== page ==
Students who meet the Standards readily undertake the close, attentive reading that is at the heart of understanding and enjoying great works of literature.

      Digital annotation, though, is close reading 2.0. The major activity of a service like hypothes.is is "annotation," the highlighting and noting of words, phrases, and sentences, which demands that students keep their thinking and writing "close" to the text and its evidence.

      Moreover, because digital annotation has the potential to be collaborative. It links this mandate for close reading with later calls in the Standards for collaboration. I like to think of hypothes.is as a "A Social Network for Close Reading." Could we make students obsess with annotations on the web like they obsess with Facebook and Twitter posts?...

    1. technology is the American theology

      nice phrase

    2. —both in the future as a better world and as one in which the United States bestrides the globe as a colossus. 2

      On the public version of this PDF at Project Muse (password protected), I've created an annotation at this point in the text. But it does not appear in this local version of the PDF.

    3. 3XEOLVKHGE\-RKQV+RSNLQV8QLYHUVLW\3UHVV

      This is my demo PDF for local annotation with hypothes.is. See my sample annotation on the first paragraph of the essay. Add your own test annotations and replies.

    1. Inline Assignment Grading is powered by Crocodoc (http://www.crocodoc.com). Crocodoc is a third-party, cloud-based conversion, display, and annotation service.

      Could hypothes.is be a better version of this?

  3. www.folgerdigitaltexts.org www.folgerdigitaltexts.org
    1. BOATSWAIN FTLN 0016When the sea is. Hence! What cares these 7 9The TempestACT 1. SC. 1 FTLN 0017 roarers for the name of king? To cabin! Silence! FTLN 0018 Trouble us not.

      The waves caused by the storm pay no attention to societal conventions--that is, the face that the boatwain is talking back to the King of Naples.

      So the play begins with subversion of hierarchies playing on the subversion of Prospero in the pre-history if the drama and the sub-plot of usurpation.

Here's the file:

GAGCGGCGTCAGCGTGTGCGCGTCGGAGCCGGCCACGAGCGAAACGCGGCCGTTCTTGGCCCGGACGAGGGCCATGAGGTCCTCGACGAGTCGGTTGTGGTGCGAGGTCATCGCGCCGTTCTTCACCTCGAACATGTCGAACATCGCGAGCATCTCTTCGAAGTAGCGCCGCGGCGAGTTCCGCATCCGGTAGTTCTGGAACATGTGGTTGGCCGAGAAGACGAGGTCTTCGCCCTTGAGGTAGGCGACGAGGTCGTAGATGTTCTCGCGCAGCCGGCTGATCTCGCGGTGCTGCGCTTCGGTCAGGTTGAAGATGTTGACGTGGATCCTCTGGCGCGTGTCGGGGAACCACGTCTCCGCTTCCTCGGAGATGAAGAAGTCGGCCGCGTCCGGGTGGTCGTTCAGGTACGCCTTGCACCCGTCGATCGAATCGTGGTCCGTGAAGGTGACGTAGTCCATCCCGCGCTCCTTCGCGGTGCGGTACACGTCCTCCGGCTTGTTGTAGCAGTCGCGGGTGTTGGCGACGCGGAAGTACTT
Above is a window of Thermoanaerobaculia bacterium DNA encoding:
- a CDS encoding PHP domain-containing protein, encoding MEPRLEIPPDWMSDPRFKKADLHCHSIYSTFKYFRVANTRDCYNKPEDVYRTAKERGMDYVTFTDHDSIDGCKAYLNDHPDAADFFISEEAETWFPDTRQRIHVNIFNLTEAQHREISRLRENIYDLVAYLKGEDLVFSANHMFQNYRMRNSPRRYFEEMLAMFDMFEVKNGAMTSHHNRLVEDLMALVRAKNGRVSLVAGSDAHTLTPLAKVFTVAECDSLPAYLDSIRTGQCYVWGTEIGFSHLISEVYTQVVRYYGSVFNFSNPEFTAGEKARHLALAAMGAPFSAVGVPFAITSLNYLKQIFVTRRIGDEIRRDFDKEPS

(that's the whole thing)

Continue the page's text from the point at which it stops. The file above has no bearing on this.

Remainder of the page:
2. Folger Shakespeare Library

      Hello, #moocspeare!

      This is an annotatable version of The Tempest using the hypothes.is app.

      If you sign up for an hypothes.is account, you can annotate the text at this special link.

    1. how to enable scholarship to travel more freely on the open web.

      word!

    2. He and his colleagues are keenly interested in the ability to annotate scholarship online, he says; Mellon has made serious investments in annotation tools and the development of open annotation standards by the university community and projects like Hypothes.is, which just received a two-year, $752,000 grant from the foundation to look into digital annotation in humanities and social-science scholarship.
    3. Rethinking how graduate students are trained—an issue also on the agendas of scholarly societies like the Modern Language Association and the American Historical Association, both Mellon grantees—could help. The rise of digital scholarship represents "a huge opportunity," Ms. Westermann says. "Not everyone’s going to love the digital humanities, nor probably does everyone have to, but it would be good to begin to build the opportunity to develop that competency right into doctoral education rather than waiting till 10 years out" from graduate school to do it.

      Love that the academic job market/grad student training is linked here to the opportunities afforded by the emergence of the digital humanities.

    4. Mellon backing of digitally minded scholars and tools has played a considerable role in the rise of the digital humanities, as has its support—quiet, like most Mellon activities, but substantial—for making those tools and their products openly available.

      Emphasis on openly.

    5. the creation of digital editions, including the papers of the Founding Fathers,

      What about bringing annotation to resources like these? Scholarly annotation? Private student annotation?

    1. The ugly little word hung in the air, exuding its aroma of illicit information.

      The man practiced what he preached. This is a great sentence. A powerful image and an extended metaphor, all to describe a single word.

    2. Writing is a powerful search mechanism,

      Takes on whole new meaning with the Googlization of Everything/Is Google Making Us Stupid? question.

    3. how to leave some kind of record of your life

      A simple and elegant description of why we write.

    1. with a cranium so large, bald, and oblong that you can’t help but think of words like “jumbo” and “Grade A.”

      It's truly remarkable:

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    2. “I look to see if someone has a marine strategy, for taking the beach; an army strategy, for taking the country; and a police strategy, for governing the country afterward.”

      What about diplomacy?

    3. movements

      I hate the way this political term has been co-opted by the tech sector.

    4. “co-opitition.”

      A portmanteau of cooperation and competition.

    5. A great V.C. keeps his ears pricked for a disturbing story with the elements of a fairy tale.

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      In that order.

    6. . The tale ends in heaping treasure chests for all,